Munich, April 2005
Dr. Guenther Beckstein, State Minister
Georg Schmid, State Secretary
Section 3. Right
extremism (includes Revisionism ... Lermanet)
|1.||On SO history||243|
|2.||Ideology & Operations||244|
|2.2||Setting up a Scientology society||246|
|2.2.1||Government control by Scientology||246|
|2.2.2||Introduction of a scientology legal system||247|
criticism of teachings and practice -|
aggressive expansion techniques
|2.3.1||Attacks on representatives of the State||248|
|2.3.2||Techniques of steering and controlling behavior||248|
|2.3.3||Investigating and combating critics||248|
|2.3.4||Scientology's periodical "free MIND magazin"||249|
|2.3.5||SO Activities abroad||250|
|2.4||Evaluation of writings and activities||251|
|3.||Organizational and command structure of the SO|
|3.1||Worldwide command structure of the SO||252|
|3.2||Organization of the SO in Germany|
|3.2.4||Particularly active SO front groups||256|
für Verstöße der Psychiatrie gegen Menschenrechte e.V.
|3.2.5||Office of Special Affairs (OSA)||258|
|5.||Establishments and miscellaneous SO activities||260|
|6.||Administrative Court proceedings||261|
|7.||Internet Information and confidential telephone line||263|
. . .
The Scientology Organization (SO) continues to maintain the goal of making and governing a worldwide Scientology society according to its own rules, which disregard the fundamental principles of the basic German government system, the principles of democracy, the principle of a legal state and division of power. Its highest goal, world domination, stands in crass contradiction to its constant assertions of bringing complete peace to humanity because the implementation of its ruling principle would actually lead to a massive detriment to human rights. Until attainment of its goal the SO stands in fundamental conflict with all anti-Scientology people, social groups and states. In this setting the SO's 2004 propaganda measures included defamation of informational and countermeasures on Scientology.
In doing this the SO continues to engage in equating its observation by Constitutional Protection offices with the persecution of the Jews in the Third Reich. It continues to arrange information booths, exhibits and other propagandistic operations for the purpose of deceiving the public about its true counterconstitutional intentions and to recruit new members.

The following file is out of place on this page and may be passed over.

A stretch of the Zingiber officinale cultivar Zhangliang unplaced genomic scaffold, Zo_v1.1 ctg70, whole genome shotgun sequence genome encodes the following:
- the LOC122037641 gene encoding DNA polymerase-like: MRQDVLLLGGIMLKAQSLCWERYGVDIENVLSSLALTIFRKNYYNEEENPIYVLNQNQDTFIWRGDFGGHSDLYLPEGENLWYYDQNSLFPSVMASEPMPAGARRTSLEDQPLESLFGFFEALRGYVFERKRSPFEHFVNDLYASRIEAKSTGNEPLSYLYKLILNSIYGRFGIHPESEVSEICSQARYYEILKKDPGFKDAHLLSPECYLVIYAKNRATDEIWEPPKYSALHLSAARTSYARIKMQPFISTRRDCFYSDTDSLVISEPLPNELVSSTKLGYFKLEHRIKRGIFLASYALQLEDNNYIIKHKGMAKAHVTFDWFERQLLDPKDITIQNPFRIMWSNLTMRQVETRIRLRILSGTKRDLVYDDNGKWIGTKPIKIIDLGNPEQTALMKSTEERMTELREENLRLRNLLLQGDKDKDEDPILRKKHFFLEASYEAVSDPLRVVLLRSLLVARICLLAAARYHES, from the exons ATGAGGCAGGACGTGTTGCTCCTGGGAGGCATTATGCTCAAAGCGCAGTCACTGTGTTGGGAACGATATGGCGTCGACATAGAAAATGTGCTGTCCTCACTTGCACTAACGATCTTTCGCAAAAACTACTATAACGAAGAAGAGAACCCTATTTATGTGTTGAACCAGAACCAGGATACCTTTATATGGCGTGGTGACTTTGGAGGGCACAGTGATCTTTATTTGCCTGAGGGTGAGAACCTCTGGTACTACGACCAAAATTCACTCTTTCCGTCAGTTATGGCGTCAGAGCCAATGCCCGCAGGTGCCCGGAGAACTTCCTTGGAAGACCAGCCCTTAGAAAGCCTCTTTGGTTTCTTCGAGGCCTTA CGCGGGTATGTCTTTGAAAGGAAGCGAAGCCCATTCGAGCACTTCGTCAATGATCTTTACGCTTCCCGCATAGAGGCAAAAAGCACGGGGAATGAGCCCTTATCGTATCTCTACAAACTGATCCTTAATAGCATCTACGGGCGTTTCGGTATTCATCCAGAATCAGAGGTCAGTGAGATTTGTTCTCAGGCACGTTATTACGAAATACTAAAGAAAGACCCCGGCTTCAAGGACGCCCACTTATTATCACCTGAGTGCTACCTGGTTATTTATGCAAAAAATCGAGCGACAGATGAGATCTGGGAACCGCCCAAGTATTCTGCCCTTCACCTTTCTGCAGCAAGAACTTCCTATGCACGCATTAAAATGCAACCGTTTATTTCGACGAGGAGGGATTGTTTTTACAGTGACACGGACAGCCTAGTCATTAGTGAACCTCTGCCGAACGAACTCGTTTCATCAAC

A focal point of the SO's expansion strategy is its endeavor to establish Hubbard's study technology in its alleged fight against educational woes and illiteracy. Its stated efforts to spread Hubbard's study technology with tutoring groups, for instance, primarily meant to spread Hubbard's teachings without being recognized as such and ultimately meant to recruit new members, has nevertheless had only slight success to date.
|members||125-150,000 *||5-6,000||about 2,600|
|chairman||David Miscavige||Helmuth Bloebaum||Gerhard Boehm|
|founded||Los Angeles, 1952||Munich, 1972||Nurnburg, 1982|
|Church of Scientology
|headquarters||Los Angeles, USA||Munich, Germany||Munich/Nurnburg, Germany|
|(in Germany non-self-standing partial organizations)|
|Publications||Freiheit, Impact, Ursprung, Source, et al.|
|* estimates based on members' and former members' information|
In 1950 L. Ron Hubbard (1911-1986), American science fiction author, published the book "Dianetics: The Modern Science of Mental Health" in the USA. In it he wrote down his "technology" "with which can be treated all inorganic mental ills and all organic psychosomatic ills, with assurance of complete cure in unselected cases." It caught on to the extent that "Dianetics Centers" were founded in subsequent years and it eventually to the formation of the SO. In 1952 he founded the "Hubbard Association of Scientologists International (HASI), which had not yet made the claim of being a church or an applied religious philosophy. Hubbard nevertheless soon recognized the commercial and tax advantages of converting his organization into a church. For that reason he proclaimed the process of psychomanipulation he concocted himself, which he had developed with a totalitarian organization doctrine and practice in the form of a command system ("Admin tech"), to be a religion and founded the first "church" in 1954. The managers of the local establishments in the USA call themselves "ministers," wear church garb and attach the "Reverend" title to their names.
In 1957 the SO was granted tax exemption in the USA because it was rated a charitable organization.